Recording Under the Influence is a recurring self-titled feature where we ask artists to ignore their musical inspirations for a minute and share what really went into the making of a particular record.
In the case of Pete Swanson–who just released his latest torture chamber techno EP, Punk Authority, on Oneohtrix Point Never’s Software imprint–that means everything from the so-bad-it’s-brilliant storyline of Police Academy 2 to something as serious as pursuing an accelerated degree in nursing from Columbia…
1. Police Academy 2
I was obsessed with the Police Academy movies when I was a kid. When I was out in the middle of nowhere, Oregon, recording Man With Potential and I Don’t Rock At All, I had access to some old movies that included Police Academy 2. There is a scene where the police commissioner comes back from a run-in with a punk gang completely covered in graffiti. I used that image as an inspiration for the artwork for Punk Authority. Additionally, I really find the leader of the punk gang, Zed, to be extremely sympathetic and incredibly anarchic. Seeing that movie again set me off on a spree of scouring YouTube for Bobcat’s most sub-lingual standup performances, of which there are many. I think he may be the most successful sound poet. He really GOT THERE.
2. Georges Perec, Life A Users Manual
While I had been a fan of OuLiPo writers since my teens, I never really understood their agenda fully until I took a class on Perec in 2010. The explicit use of â€œconstraintsâ€ in constructing art gave me the language to describe strategies I have employed to create for ages. Perec’s novel that utilizes the most elaborate set of constraints is also the most enjoyable novel of his to read. There is a certain visceral pleasure leaping off every page as he plays with this complex scaffolding and weaves all sorts of disparate elements into an odd 100-room tapestry that takes place in one frozen moment in a Parisian apartment building. One of my favorite aspects of the novel is a narrative that involves an artist that employs using constraints in an extravagant and ultimately pointless artistic endeavor. I appreciate the presence of an alternate-reality failed self. Additionally, this novel provided the title for â€œDo You Like Students?â€, which is a fictional teeny-bopper magazine in one of the rooms of the building. â€œLife Ends at 30â€ is also a Perec reference..
3. My Roommates
I never would have been able to realize the artwork for Punk Authority without having such interesting roommates. Sara La Rosa is a make-up artist, a competitive weight lifter and a nurse. Ryan Burke is a talented photographer. Both of them get dressed up in incredible and elaborate outfits when they go out. Check out Ryan’s Tumblr if you want to see some of his various looks. They were both great resources for the shoot, but are also just really cool, inspiring people to be around.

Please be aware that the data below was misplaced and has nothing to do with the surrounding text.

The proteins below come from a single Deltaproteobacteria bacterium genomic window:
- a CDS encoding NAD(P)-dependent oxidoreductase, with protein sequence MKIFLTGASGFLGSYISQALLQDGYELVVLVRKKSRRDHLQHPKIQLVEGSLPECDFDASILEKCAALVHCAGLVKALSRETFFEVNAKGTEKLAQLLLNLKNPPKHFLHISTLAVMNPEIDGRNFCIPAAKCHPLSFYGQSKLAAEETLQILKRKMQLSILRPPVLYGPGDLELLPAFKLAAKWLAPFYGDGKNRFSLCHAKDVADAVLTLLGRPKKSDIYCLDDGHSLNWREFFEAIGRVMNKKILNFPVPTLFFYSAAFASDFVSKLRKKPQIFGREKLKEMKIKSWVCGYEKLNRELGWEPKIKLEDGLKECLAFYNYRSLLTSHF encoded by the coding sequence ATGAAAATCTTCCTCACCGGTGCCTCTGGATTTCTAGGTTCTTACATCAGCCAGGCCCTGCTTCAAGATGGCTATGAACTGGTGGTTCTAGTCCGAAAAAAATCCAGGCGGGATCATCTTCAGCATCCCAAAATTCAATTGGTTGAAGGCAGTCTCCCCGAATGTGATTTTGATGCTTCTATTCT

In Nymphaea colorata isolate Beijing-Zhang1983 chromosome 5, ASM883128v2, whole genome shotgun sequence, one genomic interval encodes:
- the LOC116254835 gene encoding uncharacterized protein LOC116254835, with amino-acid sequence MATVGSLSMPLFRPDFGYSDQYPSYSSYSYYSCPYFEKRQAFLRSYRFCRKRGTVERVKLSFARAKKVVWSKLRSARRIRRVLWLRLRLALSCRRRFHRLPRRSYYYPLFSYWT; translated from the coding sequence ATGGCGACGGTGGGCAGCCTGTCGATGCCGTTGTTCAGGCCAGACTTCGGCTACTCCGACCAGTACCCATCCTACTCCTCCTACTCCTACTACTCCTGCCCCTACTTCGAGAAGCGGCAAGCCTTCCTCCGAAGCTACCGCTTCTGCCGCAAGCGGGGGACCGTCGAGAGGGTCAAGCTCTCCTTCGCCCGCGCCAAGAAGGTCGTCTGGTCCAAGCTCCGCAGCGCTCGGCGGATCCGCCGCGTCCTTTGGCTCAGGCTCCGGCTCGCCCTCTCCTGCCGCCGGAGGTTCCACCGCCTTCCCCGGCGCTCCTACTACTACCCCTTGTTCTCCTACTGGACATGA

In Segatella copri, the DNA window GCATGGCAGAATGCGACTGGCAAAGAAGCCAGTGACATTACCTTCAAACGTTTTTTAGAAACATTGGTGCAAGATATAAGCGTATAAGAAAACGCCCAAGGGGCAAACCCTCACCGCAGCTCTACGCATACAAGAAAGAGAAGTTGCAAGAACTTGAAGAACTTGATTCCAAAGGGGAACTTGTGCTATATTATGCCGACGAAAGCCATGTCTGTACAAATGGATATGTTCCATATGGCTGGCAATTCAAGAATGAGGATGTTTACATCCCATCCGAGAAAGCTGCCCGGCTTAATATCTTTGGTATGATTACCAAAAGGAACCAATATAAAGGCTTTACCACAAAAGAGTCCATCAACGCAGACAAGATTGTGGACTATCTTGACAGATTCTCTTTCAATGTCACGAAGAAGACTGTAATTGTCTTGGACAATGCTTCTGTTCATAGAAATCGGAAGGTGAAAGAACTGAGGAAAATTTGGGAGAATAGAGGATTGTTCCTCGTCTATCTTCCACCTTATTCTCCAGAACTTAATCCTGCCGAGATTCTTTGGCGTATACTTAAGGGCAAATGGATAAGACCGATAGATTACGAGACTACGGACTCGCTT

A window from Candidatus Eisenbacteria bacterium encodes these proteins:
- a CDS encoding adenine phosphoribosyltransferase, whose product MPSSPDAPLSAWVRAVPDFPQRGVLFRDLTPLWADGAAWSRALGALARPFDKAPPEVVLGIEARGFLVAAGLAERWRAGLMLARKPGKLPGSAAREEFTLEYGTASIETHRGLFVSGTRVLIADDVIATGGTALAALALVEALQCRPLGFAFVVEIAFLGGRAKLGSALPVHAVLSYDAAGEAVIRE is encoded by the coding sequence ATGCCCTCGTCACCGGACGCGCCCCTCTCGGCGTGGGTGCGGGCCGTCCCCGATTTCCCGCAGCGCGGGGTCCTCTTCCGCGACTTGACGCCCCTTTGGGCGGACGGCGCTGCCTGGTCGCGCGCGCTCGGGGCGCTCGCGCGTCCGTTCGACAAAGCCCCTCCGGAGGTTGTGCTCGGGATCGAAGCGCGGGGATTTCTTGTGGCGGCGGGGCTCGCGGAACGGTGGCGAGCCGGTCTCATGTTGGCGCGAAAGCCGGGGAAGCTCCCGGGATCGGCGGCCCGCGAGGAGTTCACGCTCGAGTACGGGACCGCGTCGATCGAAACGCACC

4. The Accelerated Nursing Program at Columbia
People keep telling me that Punk Authority is stressful to listen to. Well, I was pretty stressed out while I was working on this music. The intensity of the music reflects the intensity of my workload over the last year or so. Things are chilling out with school now so my next album is going to be MELLOW…KIDDING. I’m pretty sure I’ll be mangling beats on the next one too. I still have a lot of residual stress I need to work out from that year of accelerated work.
5. Growing Up Going to Punk Shows in the ’90s
I’m not speaking of the actual music that was played at these shows, but more my having some nostalgia for having a sense of danger at punk shows. I recently ran into Nick Forte, who’s a musician I’ve known for ages and was in Rorschach, and we reminisced about going to shows back in the day and having to fight skinheads from time to time, or the odd show where you’d end up getting chased by police dogs or simply getting a boot-print bruise across your face at some point in the evening. I don’t think I’ve seen a show where I’ve feared for my life in at least a decade. While I don’t want to encourage actual bodily harm or even the threat of such a thing, I do want my concerts to touch on the physicality of those shows and a vague sense of danger. That’s why I play so loud and play on the floor. That physicality has to be the focus. I’m not playing music for a DJ booth or a stage.